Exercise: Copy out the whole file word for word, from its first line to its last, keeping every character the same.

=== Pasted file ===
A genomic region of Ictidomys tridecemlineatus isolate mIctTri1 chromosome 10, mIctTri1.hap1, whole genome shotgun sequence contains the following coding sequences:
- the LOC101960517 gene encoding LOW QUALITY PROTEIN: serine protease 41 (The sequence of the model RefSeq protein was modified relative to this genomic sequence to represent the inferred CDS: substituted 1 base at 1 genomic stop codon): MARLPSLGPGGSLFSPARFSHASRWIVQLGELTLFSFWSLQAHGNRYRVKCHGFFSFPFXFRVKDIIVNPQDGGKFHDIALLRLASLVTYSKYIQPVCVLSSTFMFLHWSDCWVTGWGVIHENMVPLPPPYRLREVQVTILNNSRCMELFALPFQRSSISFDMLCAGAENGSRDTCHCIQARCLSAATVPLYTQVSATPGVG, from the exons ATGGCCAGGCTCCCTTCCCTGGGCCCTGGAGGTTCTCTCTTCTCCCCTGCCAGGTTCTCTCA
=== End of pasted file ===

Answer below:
A genomic region of Ictidomys tridecemlineatus isolate mIctTri1 chromosome 10, mIctTri1.hap1, whole genome shotgun sequence contains the following coding sequences:
- the LOC101960517 gene encoding LOW QUALITY PROTEIN: serine protease 41 (The sequence of the model RefSeq protein was modified relative to this genomic sequence to represent the inferred CDS: substituted 1 base at 1 genomic stop codon): MARLPSLGPGGSLFSPARFSHASRWIVQLGELTLFSFWSLQAHGNRYRVKCHGFFSFPFXFRVKDIIVNPQDGGKFHDIALLRLASLVTYSKYIQPVCVLSSTFMFLHWSDCWVTGWGVIHENMVPLPPPYRLREVQVTILNNSRCMELFALPFQRSSISFDMLCAGAENGSRDTCHCIQARCLSAATVPLYTQVSATPGVG, from the exons ATGGCCAGGCTCCCTTCCCTGGGCCCTGGAGGTTCTCTCTTCTCCCCTGCCAGGTTCTCTCA